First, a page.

Bizarre star may have a solid surface, according to X-ray

Stars are big hot balls of plasma, but astronomers have now spotted a super strange one that seems to have a solid surface. Its intense magnetic field is strong enough to overcome its blistering temperatures and “freeze” its outer layers into a solid crust.

The discovery was made by astronomers studying data from the Imaging X-ray Polarimetry Explorer (IXPE), a satellite that measures the polarization of X-ray light from cosmic sources. Polarization is essentially the direction that electromagnetic waves are “pointing,” and analyzing them can reveal much about an object and the environment around it.

In this case, the team examined IXPE’s data on a magnetar known as 4U 0142+61, located about 13,000 light-years away from Earth in the Cassiopeia constellation. Magnetars are a type of neutron star with an extremely powerful magnetic field, and this marks the first time such an object has been observed in polarized X-ray light.

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The data revealed some surprises about the magnetar. Firstly, it was expected it would have an atmosphere surrounding it, and this would produce a signal where the light was polarized in one specific direction. However, this wasn’t the case, indicating a lack of an atmosphere.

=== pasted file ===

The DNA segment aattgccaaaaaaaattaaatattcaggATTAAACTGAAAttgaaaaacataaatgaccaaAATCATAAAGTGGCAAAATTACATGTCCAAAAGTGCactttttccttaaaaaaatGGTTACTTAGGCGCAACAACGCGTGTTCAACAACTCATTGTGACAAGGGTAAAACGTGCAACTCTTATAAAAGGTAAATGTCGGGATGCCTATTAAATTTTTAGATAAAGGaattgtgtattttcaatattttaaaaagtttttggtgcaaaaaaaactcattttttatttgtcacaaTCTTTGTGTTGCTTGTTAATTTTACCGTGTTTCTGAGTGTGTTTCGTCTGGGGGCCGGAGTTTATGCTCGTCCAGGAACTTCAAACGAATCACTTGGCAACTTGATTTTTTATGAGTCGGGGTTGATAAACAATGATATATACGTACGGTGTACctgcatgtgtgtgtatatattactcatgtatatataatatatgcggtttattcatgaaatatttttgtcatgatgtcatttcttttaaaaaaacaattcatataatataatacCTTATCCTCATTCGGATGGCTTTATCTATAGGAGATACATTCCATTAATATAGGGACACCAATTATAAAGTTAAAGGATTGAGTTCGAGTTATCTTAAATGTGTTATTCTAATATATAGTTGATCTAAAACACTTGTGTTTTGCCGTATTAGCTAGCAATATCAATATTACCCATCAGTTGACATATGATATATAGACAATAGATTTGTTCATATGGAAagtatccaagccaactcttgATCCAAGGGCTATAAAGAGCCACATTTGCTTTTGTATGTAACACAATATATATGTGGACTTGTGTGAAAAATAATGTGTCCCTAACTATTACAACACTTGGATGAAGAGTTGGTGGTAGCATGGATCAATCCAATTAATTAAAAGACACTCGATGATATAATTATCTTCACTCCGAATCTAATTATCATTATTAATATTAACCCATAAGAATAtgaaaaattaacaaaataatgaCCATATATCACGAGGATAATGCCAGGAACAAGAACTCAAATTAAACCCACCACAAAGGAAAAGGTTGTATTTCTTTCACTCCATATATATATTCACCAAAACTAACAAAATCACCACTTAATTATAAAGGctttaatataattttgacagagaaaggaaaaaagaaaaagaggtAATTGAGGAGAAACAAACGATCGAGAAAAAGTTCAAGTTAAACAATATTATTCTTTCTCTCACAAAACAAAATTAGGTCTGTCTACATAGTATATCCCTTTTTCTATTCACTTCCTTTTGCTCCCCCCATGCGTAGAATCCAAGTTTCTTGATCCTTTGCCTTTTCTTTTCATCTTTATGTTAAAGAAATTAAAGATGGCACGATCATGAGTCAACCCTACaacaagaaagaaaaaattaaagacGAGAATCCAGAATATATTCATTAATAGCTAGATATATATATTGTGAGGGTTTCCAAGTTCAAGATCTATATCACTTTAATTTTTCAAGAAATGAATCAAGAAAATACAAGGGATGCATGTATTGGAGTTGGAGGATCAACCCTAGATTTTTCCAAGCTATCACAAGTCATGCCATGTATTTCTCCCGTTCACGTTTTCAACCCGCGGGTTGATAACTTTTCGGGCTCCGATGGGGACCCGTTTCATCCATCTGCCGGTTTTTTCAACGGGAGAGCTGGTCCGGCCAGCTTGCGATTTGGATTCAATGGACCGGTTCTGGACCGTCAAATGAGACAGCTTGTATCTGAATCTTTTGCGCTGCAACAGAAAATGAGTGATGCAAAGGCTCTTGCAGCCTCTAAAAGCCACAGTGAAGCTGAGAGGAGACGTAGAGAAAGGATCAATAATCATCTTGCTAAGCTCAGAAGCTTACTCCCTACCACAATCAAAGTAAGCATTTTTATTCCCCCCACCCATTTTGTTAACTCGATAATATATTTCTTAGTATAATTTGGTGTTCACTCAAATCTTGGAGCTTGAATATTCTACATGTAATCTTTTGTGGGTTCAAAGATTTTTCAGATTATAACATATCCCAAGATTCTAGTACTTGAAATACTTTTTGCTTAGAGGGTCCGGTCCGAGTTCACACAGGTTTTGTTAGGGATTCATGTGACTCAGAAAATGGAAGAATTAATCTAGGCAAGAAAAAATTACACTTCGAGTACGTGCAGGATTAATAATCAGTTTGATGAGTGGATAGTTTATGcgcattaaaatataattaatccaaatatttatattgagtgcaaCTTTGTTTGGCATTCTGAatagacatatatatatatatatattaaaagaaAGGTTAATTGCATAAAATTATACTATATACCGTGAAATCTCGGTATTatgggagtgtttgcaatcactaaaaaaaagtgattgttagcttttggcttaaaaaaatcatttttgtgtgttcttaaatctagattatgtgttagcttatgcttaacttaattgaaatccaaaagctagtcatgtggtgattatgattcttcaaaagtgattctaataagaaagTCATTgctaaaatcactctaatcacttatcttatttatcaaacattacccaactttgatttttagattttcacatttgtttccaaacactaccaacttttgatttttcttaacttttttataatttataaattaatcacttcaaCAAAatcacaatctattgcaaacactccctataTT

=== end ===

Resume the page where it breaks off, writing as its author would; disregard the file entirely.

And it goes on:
Weirder still, at higher energies the angle of polarization was flipped exactly 90 degrees, compared to light at lower energies. This is the signal that would be expected if the magnetar had a solid surface, surrounded by a magnetic field on the outside. This crust would be made up of a lattice of ions, with the magnetic field holding it all together.

“This was completely unexpected,” said Professor Silvia Zane, co-lead author of the study. “I was convinced there would be an atmosphere. The star’s gas has reached a tipping point and become solid in a similar way that water might turn to ice. This is a result of the star’s incredibly strong magnetic field. But, like with water, temperature is also a factor – a hotter gas will require a stronger magnetic field to become solid.”

The team acknowledges that there may be other explanations for the observations, but this is the first time a solid surface on a star has been a viable hypothesis. The researchers plan to examine even hotter magnetars in future, to investigate just how temperature and magnetic field strength might interact to change a star’s surface.

The research was published in the journal Science.

Source: University College London


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